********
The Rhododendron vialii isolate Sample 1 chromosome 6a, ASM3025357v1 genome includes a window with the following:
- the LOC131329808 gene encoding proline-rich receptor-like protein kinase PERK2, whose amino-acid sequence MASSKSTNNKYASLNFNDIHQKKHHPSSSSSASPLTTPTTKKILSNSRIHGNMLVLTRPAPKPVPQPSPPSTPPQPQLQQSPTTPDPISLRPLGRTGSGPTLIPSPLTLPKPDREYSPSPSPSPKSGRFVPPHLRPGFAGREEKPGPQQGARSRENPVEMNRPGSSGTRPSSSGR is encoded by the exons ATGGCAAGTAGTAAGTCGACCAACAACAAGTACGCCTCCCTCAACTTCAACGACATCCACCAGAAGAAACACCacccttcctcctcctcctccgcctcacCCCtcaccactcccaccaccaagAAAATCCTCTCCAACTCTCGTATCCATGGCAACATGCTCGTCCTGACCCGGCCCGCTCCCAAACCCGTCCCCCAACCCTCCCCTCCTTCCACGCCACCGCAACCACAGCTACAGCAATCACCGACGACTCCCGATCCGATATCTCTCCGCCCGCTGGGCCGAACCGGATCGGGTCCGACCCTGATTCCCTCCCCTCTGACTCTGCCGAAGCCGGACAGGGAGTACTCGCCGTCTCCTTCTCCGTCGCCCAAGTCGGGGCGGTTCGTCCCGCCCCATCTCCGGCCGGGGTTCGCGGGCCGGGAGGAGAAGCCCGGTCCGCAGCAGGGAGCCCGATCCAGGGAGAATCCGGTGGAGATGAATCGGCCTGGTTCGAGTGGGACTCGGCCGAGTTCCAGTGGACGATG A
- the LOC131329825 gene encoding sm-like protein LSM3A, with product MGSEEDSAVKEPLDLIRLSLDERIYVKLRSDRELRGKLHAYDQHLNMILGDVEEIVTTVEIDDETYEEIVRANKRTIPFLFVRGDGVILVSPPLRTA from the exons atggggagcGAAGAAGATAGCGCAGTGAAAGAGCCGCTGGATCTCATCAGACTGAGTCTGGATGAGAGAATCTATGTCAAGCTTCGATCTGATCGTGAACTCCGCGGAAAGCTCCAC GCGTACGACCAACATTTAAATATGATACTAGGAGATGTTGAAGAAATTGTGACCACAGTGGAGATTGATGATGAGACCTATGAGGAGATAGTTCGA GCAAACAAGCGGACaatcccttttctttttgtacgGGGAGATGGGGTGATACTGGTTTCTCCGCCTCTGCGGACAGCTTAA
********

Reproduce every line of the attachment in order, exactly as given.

The Rhododendron vialii isolate Sample 1 chromosome 6a, ASM3025357v1 genome includes a window with the following:
- the LOC131329808 gene encoding proline-rich receptor-like protein kinase PERK2, whose amino-acid sequence MASSKSTNNKYASLNFNDIHQKKHHPSSSSSASPLTTPTTKKILSNSRIHGNMLVLTRPAPKPVPQPSPPSTPPQPQLQQSPTTPDPISLRPLGRTGSGPTLIPSPLTLPKPDREYSPSPSPSPKSGRFVPPHLRPGFAGREEKPGPQQGARSRENPVEMNRPGSSGTRPSSSGR is encoded by the exons ATGGCAAGTAGTAAGTCGACCAACAACAAGTACGCCTCCCTCAACTTCAACGACATCCACCAGAAGAAACACCacccttcctcctcctcctccgcctcacCCCtcaccactcccaccaccaagAAAATCCTCTCCAACTCTCGTATCCATGGCAACATGCTCGTCCTGACCCGGCCCGCTCCCAAACCCGTCCCCCAACCCTCCCCTCCTTCCACGCCACCGCAACCACAGCTACAGCAATCACCGACGACTCCCGATCCGATATCTCTCCGCCCGCTGGGCCGAACCGGATCGGGTCCGACCCTGATTCCCTCCCCTCTGACTCTGCCGAAGCCGGACAGGGAGTACTCGCCGTCTCCTTCTCCGTCGCCCAAGTCGGGGCGGTTCGTCCCGCCCCATCTCCGGCCGGGGTTCGCGGGCCGGGAGGAGAAGCCCGGTCCGCAGCAGGGAGCCCGATCCAGGGAGAATCCGGTGGAGATGAATCGGCCTGGTTCGAGTGGGACTCGGCCGAGTTCCAGTGGACGATG A
- the LOC131329825 gene encoding sm-like protein LSM3A, with product MGSEEDSAVKEPLDLIRLSLDERIYVKLRSDRELRGKLHAYDQHLNMILGDVEEIVTTVEIDDETYEEIVRANKRTIPFLFVRGDGVILVSPPLRTA from the exons atggggagcGAAGAAGATAGCGCAGTGAAAGAGCCGCTGGATCTCATCAGACTGAGTCTGGATGAGAGAATCTATGTCAAGCTTCGATCTGATCGTGAACTCCGCGGAAAGCTCCAC GCGTACGACCAACATTTAAATATGATACTAGGAGATGTTGAAGAAATTGTGACCACAGTGGAGATTGATGATGAGACCTATGAGGAGATAGTTCGA GCAAACAAGCGGACaatcccttttctttttgtacgGGGAGATGGGGTGATACTGGTTTCTCCGCCTCTGCGGACAGCTTAA